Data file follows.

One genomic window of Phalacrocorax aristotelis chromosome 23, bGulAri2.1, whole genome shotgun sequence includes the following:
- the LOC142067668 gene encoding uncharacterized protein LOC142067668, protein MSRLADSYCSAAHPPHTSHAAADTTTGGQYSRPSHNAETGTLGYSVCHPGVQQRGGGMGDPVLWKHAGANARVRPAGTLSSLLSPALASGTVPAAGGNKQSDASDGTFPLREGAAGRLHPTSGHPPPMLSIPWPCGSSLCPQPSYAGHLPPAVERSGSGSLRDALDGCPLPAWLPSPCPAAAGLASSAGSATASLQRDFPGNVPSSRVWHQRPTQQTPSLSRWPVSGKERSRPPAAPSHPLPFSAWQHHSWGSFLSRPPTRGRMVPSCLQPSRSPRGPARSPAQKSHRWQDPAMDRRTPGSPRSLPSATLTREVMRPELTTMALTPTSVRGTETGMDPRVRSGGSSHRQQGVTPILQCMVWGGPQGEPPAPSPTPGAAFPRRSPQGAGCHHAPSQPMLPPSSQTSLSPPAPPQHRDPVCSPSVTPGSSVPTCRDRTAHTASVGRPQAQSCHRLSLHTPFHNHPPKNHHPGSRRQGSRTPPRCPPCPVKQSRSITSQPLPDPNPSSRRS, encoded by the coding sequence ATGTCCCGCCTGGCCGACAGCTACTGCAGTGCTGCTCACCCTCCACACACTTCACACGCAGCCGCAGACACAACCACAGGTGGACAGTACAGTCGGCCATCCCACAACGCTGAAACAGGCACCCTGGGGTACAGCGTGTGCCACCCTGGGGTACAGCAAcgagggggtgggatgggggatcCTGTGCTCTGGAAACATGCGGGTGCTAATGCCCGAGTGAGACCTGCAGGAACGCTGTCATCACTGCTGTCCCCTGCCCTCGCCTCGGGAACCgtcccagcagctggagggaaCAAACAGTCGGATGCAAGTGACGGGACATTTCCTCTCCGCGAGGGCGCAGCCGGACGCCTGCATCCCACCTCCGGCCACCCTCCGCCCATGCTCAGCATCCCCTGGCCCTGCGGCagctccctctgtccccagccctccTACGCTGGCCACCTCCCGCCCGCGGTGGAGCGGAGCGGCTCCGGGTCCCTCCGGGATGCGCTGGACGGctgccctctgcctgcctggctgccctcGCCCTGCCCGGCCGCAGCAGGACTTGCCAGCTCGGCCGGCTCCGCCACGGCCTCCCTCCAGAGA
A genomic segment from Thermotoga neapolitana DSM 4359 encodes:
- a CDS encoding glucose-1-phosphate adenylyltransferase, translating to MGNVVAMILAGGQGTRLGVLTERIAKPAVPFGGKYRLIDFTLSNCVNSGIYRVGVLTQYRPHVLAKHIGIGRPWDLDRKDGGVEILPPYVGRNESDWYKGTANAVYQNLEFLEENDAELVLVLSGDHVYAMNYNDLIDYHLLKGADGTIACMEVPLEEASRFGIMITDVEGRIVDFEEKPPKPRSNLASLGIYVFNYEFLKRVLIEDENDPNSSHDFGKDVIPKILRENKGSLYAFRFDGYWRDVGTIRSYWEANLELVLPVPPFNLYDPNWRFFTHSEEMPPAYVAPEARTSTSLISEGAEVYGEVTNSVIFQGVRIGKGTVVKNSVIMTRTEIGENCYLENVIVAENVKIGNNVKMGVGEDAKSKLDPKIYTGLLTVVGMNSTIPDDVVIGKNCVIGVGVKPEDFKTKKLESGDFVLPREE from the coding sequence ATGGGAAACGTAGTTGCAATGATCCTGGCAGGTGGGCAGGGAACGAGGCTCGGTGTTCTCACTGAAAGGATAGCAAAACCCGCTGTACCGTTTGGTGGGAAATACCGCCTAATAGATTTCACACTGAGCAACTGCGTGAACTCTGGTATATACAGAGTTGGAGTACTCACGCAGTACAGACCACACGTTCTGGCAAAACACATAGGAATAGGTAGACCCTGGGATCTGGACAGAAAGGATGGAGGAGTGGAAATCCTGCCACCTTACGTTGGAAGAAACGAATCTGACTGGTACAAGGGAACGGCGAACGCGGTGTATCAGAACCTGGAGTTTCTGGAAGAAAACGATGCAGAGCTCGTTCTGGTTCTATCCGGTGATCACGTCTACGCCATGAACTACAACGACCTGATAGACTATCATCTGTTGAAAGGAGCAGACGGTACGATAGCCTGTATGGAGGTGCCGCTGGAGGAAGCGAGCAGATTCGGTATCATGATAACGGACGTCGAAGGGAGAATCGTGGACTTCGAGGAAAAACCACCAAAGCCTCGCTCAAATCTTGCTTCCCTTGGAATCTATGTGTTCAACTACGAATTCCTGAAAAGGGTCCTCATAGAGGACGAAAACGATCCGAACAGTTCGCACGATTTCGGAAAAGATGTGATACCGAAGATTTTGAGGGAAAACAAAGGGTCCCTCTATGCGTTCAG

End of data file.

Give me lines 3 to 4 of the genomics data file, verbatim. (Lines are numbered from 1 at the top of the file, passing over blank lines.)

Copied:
A genomic segment from Thermotoga neapolitana DSM 4359 encodes:
- a CDS encoding glucose-1-phosphate adenylyltransferase, translating to MGNVVAMILAGGQGTRLGVLTERIAKPAVPFGGKYRLIDFTLSNCVNSGIYRVGVLTQYRPHVLAKHIGIGRPWDLDRKDGGVEILPPYVGRNESDWYKGTANAVYQNLEFLEENDAELVLVLSGDHVYAMNYNDLIDYHLLKGADGTIACMEVPLEEASRFGIMITDVEGRIVDFEEKPPKPRSNLASLGIYVFNYEFLKRVLIEDENDPNSSHDFGKDVIPKILRENKGSLYAFRFDGYWRDVGTIRSYWEANLELVLPVPPFNLYDPNWRFFTHSEEMPPAYVAPEARTSTSLISEGAEVYGEVTNSVIFQGVRIGKGTVVKNSVIMTRTEIGENCYLENVIVAENVKIGNNVKMGVGEDAKSKLDPKIYTGLLTVVGMNSTIPDDVVIGKNCVIGVGVKPEDFKTKKLESGDFVLPREE from the coding sequence ATGGGAAACGTAGTTGCAATGATCCTGGCAGGTGGGCAGGGAACGAGGCTCGGTGTTCTCACTGAAAGGATAGCAAAACCCGCTGTACCGTTTGGTGGGAAATACCGCCTAATAGATTTCACACTGAGCAACTGCGTGAACTCTGGTATATACAGAGTTGGAGTACTCACGCAGTACAGACCACACGTTCTGGCAAAACACATAGGAATAGGTAGACCCTGGGATCTGGACAGAAAGGATGGAGGAGTGGAAATCCTGCCACCTTACGTTGGAAGAAACGAATCTGACTGGTACAAGGGAACGGCGAACGCGGTGTATCAGAACCTGGAGTTTCTGGAAGAAAACGATGCAGAGCTCGTTCTGGTTCTATCCGGTGATCACGTCTACGCCATGAACTACAACGACCTGATAGACTATCATCTGTTGAAAGGAGCAGACGGTACGATAGCCTGTATGGAGGTGCCGCTGGAGGAAGCGAGCAGATTCGGTATCATGATAACGGACGTCGAAGGGAGAATCGTGGACTTCGAGGAAAAACCACCAAAGCCTCGCTCAAATCTTGCTTCCCTTGGAATCTATGTGTTCAACTACGAATTCCTGAAAAGGGTCCTCATAGAGGACGAAAACGATCCGAACAGTTCGCACGATTTCGGAAAAGATGTGATACCGAAGATTTTGAGGGAAAACAAAGGGTCCCTCTATGCGTTCAG